When Sustainable Pittsburgh learned its executive director would be leaving for another position, it began a national search for a replacement. Last week it announced it had found its new executive director—right here in Pittsburgh at the Carnegie Museum: Associate Director of Science and Research, Joylette Portlock.
Though she earned her PhD in genetics at Stanford after studying biology and anthropology at MIT, her area of expertise is climate change—more specifically, communicating its potential perils and strategies to combat them—which, coincidentally, was the impetus for forming Sustainable Pittsburgh in the first place 20 years ago.
In addition to creating the climate change communication nonprofit Communitopia, and the series of videos, “Don’t just sit there—do something,” Portlock also worked for Al Gore’s Climate Reality Project. She also served as Western Pennsylvania Outreach Coordinator with PennFuture, a statewide environmental advocacy group where she worked with the organization’s members, elected officials, and the public on energy, air, water, mining, and transportation issues.
“This work will be similar in that the subject matter and approaches to presenting it are similar. Sustainable Pittsburgh has always been a convener of groups to coming together around these issues of equity environment and economy,” she told the New Pittsburgh Courier. “It will be different for me in that, because it is a trusted resource, there’s an opportunity to do things on a larger scale.”
What those things might be, Portlock isn’t ready to say just yet—she doesn’t start on the job until December and is still working the smooth transition away from her post at the museum.
“At this point I’m still in fact-finding mode, so I’ll be relying on staff and the board to figure out the shape of what’s possible,” she said. “I’m honored and grateful to have been chosen at the end of the search process, and I think it’s a good fit because I am not an unknown in the landscape of Pittsburgh’s environmental organizations.”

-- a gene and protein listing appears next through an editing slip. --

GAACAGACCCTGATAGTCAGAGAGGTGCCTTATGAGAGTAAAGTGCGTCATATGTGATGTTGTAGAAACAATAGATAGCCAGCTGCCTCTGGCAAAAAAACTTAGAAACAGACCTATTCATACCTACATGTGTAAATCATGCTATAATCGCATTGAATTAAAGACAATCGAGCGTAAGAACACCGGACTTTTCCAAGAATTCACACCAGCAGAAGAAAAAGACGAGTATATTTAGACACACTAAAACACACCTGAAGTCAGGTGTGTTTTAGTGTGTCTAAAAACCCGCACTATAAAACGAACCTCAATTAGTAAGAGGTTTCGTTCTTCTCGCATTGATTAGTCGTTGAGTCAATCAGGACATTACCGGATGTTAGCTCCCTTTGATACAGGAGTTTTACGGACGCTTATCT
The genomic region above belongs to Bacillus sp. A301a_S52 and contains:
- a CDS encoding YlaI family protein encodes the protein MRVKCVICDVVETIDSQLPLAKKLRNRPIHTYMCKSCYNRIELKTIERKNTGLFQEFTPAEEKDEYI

What does sustainable mean to her?
“That’s a good question because it gets bandied about a lot for different reasons. To me, at its most basic, it means something you can keep doing,” she said. “I like it because it’s a foil—because a lot of what we are doing isn’t.”
Sustainable Pittsburgh is about equity, environment and energy—a future with opportunity for all.
“The reason that I’m doing this work is to do it with communities and with consumers, and that’s what my job will be. Everyone has a stake—so we need to get as many stakeholders involved as possible,” she said. “The opportunities need to be built into the system, not as an afterthought.”
Portlock is keenly aware that some communities, often communities of color, have been restricted to areas where clean air and water were not available.
“It comes down to making sure there’s opportunity for everyone. Underrepresented people continue to be underrepresented in the energy and environmental sectors,” she said.
She is also keenly aware that her position as an African American female scientist leading an environmental nonprofit is unique.
“It’s come to my attention that, in recent years, I have been looked at as a role model by young girls, and that’s flattering. It’s true that representation matters. It’s important that people who look like me are in leadership–even more so in the environmental world,” she said.
“It’s important that people see we all have a stake in this, and we all have a role to play. I’ve been in the environmental world for some time, and in the sciences for a long time before that—so I’m comfortable with being ‘the only one in the room’—and I’m honored and happy to be in this particular role.”
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